Mrs. Triedaq
P.S. Triedaq, don’t leave our computer on and unattended.

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Mrs T, you say that every time you get on this board. Maybe you could get a Mercedes Benz E250, a modern version of the 300D you reference. It has much higher resale value than the equivalent E350. The only difference is gasoline or diesel. The body and interior are the same.

@jtsanders. The Mercedes Benz I had in mind is a 1977 240D. Our good friends owned one back then. They bought it for about $10,000. The depreciation on the Mercedes Benz back then was so low that the credit union financed the entire amount. Triedaq is never concerned about resale value. He buys what fits his needs and is usually fully depreciated when he is done with it. When we drove used cars by economic necessity, he bought cars that were unpopular as new cars as used cars. Had he had the money to buy a Mercedes Benz 240D back in 1977, we would probably still be driving it.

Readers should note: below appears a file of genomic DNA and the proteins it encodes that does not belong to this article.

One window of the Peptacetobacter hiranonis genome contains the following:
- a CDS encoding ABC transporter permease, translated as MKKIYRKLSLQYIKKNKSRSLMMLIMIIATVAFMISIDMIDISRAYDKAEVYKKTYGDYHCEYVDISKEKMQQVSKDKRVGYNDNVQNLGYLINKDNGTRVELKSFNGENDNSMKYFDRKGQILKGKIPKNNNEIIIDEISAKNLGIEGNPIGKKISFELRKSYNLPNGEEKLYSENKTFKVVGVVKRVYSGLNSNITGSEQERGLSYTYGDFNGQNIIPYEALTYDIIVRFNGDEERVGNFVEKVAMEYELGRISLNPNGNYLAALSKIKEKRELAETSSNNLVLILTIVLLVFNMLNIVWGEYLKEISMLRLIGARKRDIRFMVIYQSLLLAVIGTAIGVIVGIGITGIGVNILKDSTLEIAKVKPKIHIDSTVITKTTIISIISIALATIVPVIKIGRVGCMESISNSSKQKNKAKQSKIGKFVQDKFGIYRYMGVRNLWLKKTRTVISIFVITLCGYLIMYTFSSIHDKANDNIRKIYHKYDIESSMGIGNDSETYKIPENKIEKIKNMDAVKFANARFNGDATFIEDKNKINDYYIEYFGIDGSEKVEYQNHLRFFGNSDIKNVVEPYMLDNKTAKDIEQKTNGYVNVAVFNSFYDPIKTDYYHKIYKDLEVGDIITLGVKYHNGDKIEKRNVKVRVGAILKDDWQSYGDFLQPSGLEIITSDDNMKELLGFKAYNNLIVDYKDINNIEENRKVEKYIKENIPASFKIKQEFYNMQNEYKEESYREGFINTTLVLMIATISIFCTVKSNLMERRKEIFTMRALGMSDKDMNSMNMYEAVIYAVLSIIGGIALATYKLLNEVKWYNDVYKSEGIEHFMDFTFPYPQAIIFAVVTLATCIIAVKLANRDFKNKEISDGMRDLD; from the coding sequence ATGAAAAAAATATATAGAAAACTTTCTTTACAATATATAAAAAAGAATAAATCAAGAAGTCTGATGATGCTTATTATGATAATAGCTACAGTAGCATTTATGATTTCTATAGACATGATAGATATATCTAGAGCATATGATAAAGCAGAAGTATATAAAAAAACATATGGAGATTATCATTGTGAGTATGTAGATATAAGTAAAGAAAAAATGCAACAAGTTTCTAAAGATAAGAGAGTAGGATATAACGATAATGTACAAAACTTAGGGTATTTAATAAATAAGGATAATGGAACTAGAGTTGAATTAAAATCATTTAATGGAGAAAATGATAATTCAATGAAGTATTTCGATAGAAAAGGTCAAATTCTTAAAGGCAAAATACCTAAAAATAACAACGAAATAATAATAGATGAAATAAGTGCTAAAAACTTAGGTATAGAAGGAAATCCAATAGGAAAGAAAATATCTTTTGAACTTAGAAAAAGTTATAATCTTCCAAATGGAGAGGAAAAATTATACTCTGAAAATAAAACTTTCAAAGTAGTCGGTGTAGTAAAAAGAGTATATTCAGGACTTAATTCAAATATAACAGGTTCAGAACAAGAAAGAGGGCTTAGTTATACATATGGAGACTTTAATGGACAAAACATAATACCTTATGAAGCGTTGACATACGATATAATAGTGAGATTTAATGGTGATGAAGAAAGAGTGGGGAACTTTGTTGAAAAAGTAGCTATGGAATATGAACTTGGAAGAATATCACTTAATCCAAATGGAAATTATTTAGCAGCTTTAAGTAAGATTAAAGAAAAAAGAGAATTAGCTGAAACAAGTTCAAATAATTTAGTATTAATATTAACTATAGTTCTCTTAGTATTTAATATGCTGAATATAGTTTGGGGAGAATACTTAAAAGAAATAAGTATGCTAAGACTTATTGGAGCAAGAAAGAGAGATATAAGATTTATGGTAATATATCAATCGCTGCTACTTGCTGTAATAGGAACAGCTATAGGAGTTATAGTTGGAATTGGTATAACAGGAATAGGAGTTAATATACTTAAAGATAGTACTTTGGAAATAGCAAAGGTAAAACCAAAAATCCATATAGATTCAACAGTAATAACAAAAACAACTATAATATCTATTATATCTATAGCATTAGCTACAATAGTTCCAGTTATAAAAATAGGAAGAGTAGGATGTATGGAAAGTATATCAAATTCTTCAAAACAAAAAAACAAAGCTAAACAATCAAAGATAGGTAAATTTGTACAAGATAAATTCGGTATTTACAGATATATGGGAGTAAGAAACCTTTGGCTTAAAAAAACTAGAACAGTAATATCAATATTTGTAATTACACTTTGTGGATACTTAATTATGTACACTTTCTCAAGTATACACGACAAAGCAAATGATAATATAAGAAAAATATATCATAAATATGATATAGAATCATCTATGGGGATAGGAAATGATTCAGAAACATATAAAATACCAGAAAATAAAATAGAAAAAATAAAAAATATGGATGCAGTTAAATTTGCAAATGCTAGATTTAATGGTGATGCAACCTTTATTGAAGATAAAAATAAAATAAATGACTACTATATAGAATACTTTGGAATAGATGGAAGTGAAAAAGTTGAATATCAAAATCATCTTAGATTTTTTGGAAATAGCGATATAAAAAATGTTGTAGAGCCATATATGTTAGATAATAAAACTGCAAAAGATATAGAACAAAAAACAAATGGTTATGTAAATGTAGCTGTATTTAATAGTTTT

Mrs. Triedaq

In 1977 the 250D was a purely utilitarian vehicle. Perfect for a European rural-dweller.
I’m not sure I’d want to try to merge onto a modern U.S. highway with one. Every single piece of technology on it (or any 1977 car, for that matter) is long-since obsolete, and that diesel engine doesn’t have the power to keep up with modern traffic.

Are you sure it’s Mr. T that wants it? It sounds like you’re enamored with the memories. Either you’re very supportive of his desires, or he’s very supportive of yours… or both. I respect and commend you both for this. A true “soul mate” is a blessing indeed.

Sincere best. It was good to hear from you.